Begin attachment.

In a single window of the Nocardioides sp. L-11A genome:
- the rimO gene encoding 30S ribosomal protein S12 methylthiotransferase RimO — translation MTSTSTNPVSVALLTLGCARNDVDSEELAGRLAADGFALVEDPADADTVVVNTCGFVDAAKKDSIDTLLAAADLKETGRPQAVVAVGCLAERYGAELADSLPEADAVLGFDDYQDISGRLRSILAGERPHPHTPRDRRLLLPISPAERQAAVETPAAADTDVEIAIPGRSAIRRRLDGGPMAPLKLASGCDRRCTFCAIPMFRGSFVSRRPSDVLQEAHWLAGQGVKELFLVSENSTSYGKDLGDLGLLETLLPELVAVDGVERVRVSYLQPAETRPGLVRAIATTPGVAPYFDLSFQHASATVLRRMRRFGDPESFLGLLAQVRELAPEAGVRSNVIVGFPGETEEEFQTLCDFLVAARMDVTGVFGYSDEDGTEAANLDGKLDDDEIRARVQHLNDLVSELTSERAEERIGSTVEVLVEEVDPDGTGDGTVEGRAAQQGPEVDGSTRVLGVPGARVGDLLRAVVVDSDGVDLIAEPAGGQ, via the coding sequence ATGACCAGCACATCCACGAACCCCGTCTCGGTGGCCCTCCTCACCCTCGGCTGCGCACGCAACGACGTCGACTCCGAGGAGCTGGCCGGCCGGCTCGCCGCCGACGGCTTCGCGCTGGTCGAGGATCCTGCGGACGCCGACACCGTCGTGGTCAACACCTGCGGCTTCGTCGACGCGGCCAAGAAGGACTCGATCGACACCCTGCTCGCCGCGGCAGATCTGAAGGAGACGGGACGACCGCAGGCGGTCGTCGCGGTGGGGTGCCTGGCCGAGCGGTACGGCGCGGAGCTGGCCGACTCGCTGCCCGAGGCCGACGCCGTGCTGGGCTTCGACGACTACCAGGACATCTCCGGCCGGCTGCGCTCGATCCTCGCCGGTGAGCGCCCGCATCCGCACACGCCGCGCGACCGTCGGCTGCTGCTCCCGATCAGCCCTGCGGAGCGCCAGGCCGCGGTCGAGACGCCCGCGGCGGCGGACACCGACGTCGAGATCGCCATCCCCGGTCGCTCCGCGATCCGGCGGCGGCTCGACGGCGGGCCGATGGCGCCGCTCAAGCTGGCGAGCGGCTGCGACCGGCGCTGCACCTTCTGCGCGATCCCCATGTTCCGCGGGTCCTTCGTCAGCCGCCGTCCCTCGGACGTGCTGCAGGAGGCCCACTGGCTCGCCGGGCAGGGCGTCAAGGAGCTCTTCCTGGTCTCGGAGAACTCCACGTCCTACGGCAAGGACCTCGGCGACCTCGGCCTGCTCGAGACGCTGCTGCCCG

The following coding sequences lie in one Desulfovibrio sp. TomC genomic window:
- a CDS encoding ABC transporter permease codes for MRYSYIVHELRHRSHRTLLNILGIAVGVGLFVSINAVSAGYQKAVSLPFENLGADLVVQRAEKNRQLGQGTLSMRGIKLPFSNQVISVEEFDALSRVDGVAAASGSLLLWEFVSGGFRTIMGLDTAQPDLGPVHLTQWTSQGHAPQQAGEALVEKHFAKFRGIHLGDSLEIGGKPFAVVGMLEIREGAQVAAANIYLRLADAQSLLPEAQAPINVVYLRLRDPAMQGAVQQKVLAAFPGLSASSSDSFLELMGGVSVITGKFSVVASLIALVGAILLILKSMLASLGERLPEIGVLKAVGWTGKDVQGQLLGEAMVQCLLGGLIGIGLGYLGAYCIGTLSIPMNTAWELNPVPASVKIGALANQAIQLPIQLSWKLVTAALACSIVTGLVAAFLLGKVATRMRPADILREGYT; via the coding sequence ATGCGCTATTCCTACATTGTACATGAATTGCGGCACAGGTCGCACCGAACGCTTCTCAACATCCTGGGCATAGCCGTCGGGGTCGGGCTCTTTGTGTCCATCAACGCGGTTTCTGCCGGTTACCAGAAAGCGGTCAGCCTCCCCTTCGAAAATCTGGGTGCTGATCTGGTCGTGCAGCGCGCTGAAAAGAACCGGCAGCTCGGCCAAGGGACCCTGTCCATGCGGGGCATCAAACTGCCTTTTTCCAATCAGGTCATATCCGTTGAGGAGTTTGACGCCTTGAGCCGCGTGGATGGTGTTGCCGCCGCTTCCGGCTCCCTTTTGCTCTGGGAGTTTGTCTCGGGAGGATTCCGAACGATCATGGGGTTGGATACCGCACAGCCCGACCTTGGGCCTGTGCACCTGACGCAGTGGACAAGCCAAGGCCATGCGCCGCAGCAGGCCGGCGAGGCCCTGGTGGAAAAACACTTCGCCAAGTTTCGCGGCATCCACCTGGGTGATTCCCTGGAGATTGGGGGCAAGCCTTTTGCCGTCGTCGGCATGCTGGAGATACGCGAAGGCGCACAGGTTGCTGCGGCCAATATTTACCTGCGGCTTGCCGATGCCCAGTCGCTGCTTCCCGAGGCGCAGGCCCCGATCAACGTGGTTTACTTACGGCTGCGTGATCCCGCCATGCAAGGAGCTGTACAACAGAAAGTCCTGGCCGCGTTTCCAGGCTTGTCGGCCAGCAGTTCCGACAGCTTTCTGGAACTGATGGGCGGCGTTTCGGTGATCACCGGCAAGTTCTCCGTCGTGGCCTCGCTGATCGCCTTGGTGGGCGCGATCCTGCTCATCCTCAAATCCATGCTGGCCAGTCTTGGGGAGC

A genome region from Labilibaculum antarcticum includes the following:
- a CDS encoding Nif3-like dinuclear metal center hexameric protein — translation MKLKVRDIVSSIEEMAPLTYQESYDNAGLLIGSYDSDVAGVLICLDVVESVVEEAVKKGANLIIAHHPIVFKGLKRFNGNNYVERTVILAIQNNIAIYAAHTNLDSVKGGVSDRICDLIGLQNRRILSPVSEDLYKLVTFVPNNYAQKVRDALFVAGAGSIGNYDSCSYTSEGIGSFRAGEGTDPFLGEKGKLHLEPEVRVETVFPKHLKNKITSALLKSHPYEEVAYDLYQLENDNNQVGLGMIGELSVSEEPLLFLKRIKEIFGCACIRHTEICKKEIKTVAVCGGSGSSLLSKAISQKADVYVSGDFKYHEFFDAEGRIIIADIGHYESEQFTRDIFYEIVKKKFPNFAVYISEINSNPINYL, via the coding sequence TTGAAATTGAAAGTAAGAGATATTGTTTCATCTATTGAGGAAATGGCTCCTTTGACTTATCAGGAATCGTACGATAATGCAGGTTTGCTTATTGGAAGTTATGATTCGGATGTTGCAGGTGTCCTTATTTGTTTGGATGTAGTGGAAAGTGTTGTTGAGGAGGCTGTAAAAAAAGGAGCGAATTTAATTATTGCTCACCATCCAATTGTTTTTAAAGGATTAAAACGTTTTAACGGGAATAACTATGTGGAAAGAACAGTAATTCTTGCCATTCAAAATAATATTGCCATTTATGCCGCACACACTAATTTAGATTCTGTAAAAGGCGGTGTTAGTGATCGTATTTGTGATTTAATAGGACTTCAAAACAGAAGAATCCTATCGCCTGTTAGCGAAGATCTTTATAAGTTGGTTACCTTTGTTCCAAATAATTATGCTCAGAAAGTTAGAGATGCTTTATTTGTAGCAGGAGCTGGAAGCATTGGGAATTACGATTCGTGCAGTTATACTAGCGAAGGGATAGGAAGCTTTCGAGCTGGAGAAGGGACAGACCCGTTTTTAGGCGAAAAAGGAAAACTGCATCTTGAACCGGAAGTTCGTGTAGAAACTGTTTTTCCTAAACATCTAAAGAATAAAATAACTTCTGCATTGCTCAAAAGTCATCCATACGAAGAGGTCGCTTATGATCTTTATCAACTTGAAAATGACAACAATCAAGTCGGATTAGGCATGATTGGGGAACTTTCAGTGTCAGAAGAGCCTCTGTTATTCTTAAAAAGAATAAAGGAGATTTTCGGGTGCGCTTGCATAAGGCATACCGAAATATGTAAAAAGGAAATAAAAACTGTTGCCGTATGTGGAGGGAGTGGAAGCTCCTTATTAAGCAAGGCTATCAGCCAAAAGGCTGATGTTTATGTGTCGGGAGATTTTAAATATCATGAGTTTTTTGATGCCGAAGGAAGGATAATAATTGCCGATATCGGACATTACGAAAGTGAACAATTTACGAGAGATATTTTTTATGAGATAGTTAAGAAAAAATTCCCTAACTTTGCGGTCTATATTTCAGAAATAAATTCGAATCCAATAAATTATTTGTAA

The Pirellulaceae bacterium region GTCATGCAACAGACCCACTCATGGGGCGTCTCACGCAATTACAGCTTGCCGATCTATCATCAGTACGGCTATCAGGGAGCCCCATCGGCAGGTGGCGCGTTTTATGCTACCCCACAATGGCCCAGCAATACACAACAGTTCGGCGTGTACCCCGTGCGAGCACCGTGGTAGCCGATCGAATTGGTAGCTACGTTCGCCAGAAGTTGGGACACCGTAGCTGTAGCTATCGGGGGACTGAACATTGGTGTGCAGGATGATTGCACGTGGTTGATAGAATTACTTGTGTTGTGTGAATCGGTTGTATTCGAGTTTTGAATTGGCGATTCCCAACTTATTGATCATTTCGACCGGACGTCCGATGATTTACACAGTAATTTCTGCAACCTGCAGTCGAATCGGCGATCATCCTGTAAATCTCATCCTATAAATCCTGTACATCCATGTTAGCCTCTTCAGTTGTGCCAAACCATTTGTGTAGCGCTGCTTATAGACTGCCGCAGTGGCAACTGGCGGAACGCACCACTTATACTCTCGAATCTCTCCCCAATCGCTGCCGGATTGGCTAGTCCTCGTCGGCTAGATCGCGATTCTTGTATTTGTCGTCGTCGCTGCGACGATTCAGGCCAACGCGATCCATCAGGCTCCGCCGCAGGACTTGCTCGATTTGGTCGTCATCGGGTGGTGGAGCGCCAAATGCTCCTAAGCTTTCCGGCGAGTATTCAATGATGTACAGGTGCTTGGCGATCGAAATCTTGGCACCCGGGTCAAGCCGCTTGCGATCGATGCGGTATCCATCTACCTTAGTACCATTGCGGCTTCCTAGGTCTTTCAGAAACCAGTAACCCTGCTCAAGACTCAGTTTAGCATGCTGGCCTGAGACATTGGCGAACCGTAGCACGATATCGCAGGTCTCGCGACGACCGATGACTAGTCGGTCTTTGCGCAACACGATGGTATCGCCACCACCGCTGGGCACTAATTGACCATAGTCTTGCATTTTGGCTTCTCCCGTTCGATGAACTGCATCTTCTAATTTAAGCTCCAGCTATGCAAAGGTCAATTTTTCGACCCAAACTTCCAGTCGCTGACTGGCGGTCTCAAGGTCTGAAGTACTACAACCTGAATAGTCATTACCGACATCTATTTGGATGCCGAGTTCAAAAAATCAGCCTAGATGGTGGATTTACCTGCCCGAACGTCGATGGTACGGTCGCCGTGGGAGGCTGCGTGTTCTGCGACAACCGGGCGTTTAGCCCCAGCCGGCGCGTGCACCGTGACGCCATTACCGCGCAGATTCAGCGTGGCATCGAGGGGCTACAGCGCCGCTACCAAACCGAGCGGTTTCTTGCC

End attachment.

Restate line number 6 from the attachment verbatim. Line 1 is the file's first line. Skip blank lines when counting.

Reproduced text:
- a CDS encoding Nif3-like dinuclear metal center hexameric protein — translation MKLKVRDIVSSIEEMAPLTYQESYDNAGLLIGSYDSDVAGVLICLDVVESVVEEAVKKGANLIIAHHPIVFKGLKRFNGNNYVERTVILAIQNNIAIYAAHTNLDSVKGGVSDRICDLIGLQNRRILSPVSEDLYKLVTFVPNNYAQKVRDALFVAGAGSIGNYDSCSYTSEGIGSFRAGEGTDPFLGEKGKLHLEPEVRVETVFPKHLKNKITSALLKSHPYEEVAYDLYQLENDNNQVGLGMIGELSVSEEPLLFLKRIKEIFGCACIRHTEICKKEIKTVAVCGGSGSSLLSKAISQKADVYVSGDFKYHEFFDAEGRIIIADIGHYESEQFTRDIFYEIVKKKFPNFAVYISEINSNPINYL, via the coding sequence TTGAAATTGAAAGTAAGAGATATTGTTTCATCTATTGAGGAAATGGCTCCTTTGACTTATCAGGAATCGTACGATAATGCAGGTTTGCTTATTGGAAGTTATGATTCGGATGTTGCAGGTGTCCTTATTTGTTTGGATGTAGTGGAAAGTGTTGTTGAGGAGGCTGTAAAAAAAGGAGCGAATTTAATTATTGCTCACCATCCAATTGTTTTTAAAGGATTAAAACGTTTTAACGGGAATAACTATGTGGAAAGAACAGTAATTCTTGCCATTCAAAATAATATTGCCATTTATGCCGCACACACTAATTTAGATTCTGTAAAAGGCGGTGTTAGTGATCGTATTTGTGATTTAATAGGACTTCAAAACAGAAGAATCCTATCGCCTGTTAGCGAAGATCTTTATAAGTTGGTTACCTTTGTTCCAAATAATTATGCTCAGAAAGTTAGAGATGCTTTATTTGTAGCAGGAGCTGGAAGCATTGGGAATTACGATTCGTGCAGTTATACTAGCGAAGGGATAGGAAGCTTTCGAGCTGGAGAAGGGACAGACCCGTTTTTAGGCGAAAAAGGAAAACTGCATCTTGAACCGGAAGTTCGTGTAGAAACTGTTTTTCCTAAACATCTAAAGAATAAAATAACTTCTGCATTGCTCAAAAGTCATCCATACGAAGAGGTCGCTTATGATCTTTATCAACTTGAAAATGACAACAATCAAGTCGGATTAGGCATGATTGGGGAACTTTCAGTGTCAGAAGAGCCTCTGTTATTCTTAAAAAGAATAAAGGAGATTTTCGGGTGCGCTTGCATAAGGCATACCGAAATATGTAAAAAGGAAATAAAAACTGTTGCCGTATGTGGAGGGAGTGGAAGCTCCTTATTAAGCAAGGCTATCAGCCAAAAGGCTGATGTTTATGTGTCGGGAGATTTTAAATATCATGAGTTTTTTGATGCCGAAGGAAGGATAATAATTGCCGATATCGGACATTACGAAAGTGAACAATTTACGAGAGATATTTTTTATGAGATAGTTAAGAAAAAATTCCCTAACTTTGCGGTCTATATTTCAGAAATAAATTCGAATCCAATAAATTATTTGTAA